Dementia’s First Signs Appear Long Before Old Age, Study Finds
The most unwelcome sign of aging, cognitive decline, may begin as young as 45, researchers found.
Scores on memory, reasoning and fluency tests fell starting in the mid-to-late 40s in a study of more than 7,000 U.K. government workers, said researchers led by Archana Singh-Manoux at France’s Centre for Research in Epidemiology and Population Health in Villejuif, near Paris. The findings were published online today in the British Medical Journal.
The deterioration became more dramatic as people aged, the researchers found. Pinpointing when cognitive decline begins is important because treatment is more likely to work when memory and reason first start to wane, they said. Most dementia studies focus on people 65 and older and future research should look at younger groups, wrote Francine Grodstein, an associate professor of medicine at Brigham and Women’s Hospital in Boston, in an editorial accompanying the study.
“This finding potentially has profound implications for prevention of dementia, and public health,” Grodstein said. “Efforts to prevent dementia may need to start in adults as young as 45.”
Scientists in the U.K., France and the U.S. followed 5,198 men and 2,192 women participating in the Whitehall II study, a health-research project so called because those recruited worked at government offices in and around Whitehall in London.
The early signs of dementia are very subtle and vague, and may not be immediately obvious. Early symptoms also vary a great deal. Usually, though, people first seem to notice that there is a problem with memory, particularly in remembering recent events.
Other common symptoms include:
Apathy and withdrawal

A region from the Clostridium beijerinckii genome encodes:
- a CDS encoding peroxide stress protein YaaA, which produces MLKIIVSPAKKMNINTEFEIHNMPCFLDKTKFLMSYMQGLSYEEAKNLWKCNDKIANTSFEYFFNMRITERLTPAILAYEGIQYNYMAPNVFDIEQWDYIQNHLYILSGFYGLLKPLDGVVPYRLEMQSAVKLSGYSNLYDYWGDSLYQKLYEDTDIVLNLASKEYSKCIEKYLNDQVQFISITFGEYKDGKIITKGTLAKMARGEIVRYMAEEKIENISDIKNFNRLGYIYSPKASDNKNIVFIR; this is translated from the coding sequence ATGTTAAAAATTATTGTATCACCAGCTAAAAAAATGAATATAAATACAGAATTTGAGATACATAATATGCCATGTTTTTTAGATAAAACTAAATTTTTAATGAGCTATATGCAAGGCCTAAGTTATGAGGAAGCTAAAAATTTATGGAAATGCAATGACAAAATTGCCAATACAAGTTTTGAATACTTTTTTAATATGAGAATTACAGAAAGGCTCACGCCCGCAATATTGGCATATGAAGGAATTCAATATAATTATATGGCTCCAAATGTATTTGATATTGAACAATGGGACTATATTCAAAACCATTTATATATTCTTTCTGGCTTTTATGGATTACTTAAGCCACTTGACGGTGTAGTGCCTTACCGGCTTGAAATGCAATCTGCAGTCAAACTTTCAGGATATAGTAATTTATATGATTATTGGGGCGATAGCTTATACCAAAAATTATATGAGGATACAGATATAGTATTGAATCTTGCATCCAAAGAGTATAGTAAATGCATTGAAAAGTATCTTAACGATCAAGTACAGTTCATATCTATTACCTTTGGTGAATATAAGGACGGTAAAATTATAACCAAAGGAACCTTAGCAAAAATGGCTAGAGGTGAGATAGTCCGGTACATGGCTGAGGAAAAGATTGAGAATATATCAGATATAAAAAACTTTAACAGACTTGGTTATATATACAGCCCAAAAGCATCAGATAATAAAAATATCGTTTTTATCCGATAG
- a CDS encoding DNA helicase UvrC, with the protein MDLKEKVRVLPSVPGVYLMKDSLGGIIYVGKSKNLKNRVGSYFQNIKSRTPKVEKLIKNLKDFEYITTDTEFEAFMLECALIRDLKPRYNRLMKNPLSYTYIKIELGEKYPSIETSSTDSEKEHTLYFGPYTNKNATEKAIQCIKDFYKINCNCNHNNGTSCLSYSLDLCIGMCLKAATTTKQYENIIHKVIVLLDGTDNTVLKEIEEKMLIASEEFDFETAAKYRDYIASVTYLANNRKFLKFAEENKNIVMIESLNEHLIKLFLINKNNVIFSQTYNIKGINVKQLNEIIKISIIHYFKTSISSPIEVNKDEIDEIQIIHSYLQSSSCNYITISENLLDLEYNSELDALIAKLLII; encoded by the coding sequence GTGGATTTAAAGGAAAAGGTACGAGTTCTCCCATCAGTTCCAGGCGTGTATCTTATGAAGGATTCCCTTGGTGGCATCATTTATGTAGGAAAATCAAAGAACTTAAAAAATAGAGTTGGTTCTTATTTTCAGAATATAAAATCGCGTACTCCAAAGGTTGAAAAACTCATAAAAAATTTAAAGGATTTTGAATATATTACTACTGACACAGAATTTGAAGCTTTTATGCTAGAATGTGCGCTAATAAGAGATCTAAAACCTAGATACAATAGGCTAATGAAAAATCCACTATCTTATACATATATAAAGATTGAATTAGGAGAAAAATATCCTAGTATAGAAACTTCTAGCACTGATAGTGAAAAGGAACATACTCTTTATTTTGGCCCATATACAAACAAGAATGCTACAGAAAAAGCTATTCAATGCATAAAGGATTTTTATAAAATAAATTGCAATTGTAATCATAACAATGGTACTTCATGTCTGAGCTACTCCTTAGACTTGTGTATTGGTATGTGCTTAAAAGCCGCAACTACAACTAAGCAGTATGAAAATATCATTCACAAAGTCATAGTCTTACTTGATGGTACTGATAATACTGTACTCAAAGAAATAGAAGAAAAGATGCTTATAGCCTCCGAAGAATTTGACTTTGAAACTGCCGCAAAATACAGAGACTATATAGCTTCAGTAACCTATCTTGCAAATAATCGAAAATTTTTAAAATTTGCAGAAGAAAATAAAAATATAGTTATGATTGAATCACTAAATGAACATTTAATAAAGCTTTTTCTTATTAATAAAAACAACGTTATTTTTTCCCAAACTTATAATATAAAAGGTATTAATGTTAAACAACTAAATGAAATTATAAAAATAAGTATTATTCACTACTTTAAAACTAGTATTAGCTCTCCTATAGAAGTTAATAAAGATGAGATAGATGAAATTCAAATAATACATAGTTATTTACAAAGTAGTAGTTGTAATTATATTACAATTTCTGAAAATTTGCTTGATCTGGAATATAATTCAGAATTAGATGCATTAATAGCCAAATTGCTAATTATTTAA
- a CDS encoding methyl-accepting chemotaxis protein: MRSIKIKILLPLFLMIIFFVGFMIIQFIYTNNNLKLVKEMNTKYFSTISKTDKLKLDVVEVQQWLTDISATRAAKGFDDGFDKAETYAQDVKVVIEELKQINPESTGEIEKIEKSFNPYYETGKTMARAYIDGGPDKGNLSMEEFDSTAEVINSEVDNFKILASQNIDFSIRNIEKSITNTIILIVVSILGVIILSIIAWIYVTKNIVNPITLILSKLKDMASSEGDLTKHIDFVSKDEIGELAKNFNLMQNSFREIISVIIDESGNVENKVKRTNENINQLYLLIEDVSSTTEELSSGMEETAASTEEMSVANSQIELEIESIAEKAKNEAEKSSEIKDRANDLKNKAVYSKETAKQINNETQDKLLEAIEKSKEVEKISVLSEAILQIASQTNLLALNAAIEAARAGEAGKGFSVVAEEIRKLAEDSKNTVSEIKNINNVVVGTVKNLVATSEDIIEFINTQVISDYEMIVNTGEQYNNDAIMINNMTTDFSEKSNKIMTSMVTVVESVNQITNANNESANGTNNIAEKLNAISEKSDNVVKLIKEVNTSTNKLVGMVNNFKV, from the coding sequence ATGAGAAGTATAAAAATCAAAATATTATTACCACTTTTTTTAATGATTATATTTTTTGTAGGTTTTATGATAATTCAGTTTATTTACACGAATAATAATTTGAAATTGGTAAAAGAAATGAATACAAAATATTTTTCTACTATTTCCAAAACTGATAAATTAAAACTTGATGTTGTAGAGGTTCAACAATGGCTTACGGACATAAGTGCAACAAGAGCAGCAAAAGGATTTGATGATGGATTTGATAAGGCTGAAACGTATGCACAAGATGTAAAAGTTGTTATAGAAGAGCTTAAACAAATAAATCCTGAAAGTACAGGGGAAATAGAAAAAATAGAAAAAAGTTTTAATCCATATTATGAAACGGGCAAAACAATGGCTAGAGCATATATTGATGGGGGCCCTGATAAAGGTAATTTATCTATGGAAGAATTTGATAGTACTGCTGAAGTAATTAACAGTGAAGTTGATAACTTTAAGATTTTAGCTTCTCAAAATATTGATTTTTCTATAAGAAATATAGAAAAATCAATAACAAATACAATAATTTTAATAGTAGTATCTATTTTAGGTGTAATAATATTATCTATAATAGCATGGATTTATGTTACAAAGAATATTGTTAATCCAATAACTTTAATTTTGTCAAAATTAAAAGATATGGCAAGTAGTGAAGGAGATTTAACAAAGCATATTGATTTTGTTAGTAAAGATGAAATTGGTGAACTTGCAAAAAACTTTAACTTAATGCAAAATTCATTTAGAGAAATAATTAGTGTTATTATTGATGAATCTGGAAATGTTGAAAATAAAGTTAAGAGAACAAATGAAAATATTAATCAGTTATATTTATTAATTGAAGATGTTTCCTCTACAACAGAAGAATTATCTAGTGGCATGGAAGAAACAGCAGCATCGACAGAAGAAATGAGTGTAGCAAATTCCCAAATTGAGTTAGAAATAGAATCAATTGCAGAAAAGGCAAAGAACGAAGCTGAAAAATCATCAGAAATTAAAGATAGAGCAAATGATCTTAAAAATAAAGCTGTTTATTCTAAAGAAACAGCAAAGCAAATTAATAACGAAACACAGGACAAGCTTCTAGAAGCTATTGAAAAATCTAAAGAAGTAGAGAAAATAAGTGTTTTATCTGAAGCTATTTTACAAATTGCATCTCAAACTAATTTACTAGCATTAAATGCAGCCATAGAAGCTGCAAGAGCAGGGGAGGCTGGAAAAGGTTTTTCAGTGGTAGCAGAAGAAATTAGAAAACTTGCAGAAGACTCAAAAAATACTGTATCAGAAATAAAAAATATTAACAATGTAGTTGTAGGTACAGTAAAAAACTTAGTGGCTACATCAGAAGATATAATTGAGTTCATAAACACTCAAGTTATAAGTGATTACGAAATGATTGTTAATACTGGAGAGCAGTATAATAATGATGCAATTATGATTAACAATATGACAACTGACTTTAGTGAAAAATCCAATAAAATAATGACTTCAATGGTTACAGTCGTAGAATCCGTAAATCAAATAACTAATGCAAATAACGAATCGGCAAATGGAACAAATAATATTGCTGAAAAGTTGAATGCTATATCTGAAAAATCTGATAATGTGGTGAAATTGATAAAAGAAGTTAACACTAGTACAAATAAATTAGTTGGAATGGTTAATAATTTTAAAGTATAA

Loss of ability to do everyday tasks.
Sometimes people fail to recognise that these symptoms indicate that something is wrong. They may mistakenly assume that such behaviour is a normal part of the ageing process. Or symptoms may develop gradually and go unnoticed for a long time. Sometimes, people may refuse to act even when they know something is wrong.
All the office workers were between 45 and 70 when the cognitive study began. Over a decade, the participants were tested three times on memory, reasoning, vocabulary and fluency.
For men and women ages 45 to 49, reasoning declined 3.6 percent over a decade, the study found. Men ages 65 to 70 experienced a 9.6 percent drop, while women in that age group had a 7.4 percent decrease, the researchers said. Vocabulary was the only area where test scores didn’t fall, they said.
The findings may not apply to the general population, since Whitehall II participants are mostly men and mostly white-collar workers with fairly stable jobs, the researchers said. Further study is needed, they said.
Signs of Mild Memory or Thinking Changes
– Difficulty remembering appointments
– Difficulty recalling the names of friends, neighbors and family members
– Using the wrong word when talking
– Jumbling words: mixing up or missing letters in words when talking
– Not following the conversation of friends or coworkers
– Not understanding an explanation or story
– Difficulty recalling whether a task was just completed the day or week before
– Difficulty keeping up with all the steps to a task
– Difficulty planning and doing an activity such as a board meeting or family reunion
– New difficulty filling out complicated forms such as income tax forms
– Different behavior: restless, quick to get angry, constant hunger (especially for sweets), quiet or withdrawn, etc.
– Buying items and forgetting there is plenty at home
– Struggling with work or home tasks that used to be routine and easy
– Loss of interest in meeting with friends or doing activitie
“Life expectancy continues to increase, and understanding cognitive aging will be one of the challenges of this century,” the researchers wrote. “Better understanding of both adverse and healthy cognitive aging trajectories might help the identification of early risk factors,” which may include obesity and cardiovascular disease, they said.
The study was funded by the European Science Foundation, the U.S. National Institutes of Health, the BUPA Foundation, the Academy of Finland, the U.K. Medical Research Council and the British Heart Foundation.
– Editors: Marthe Fourcade, Tom Lavell.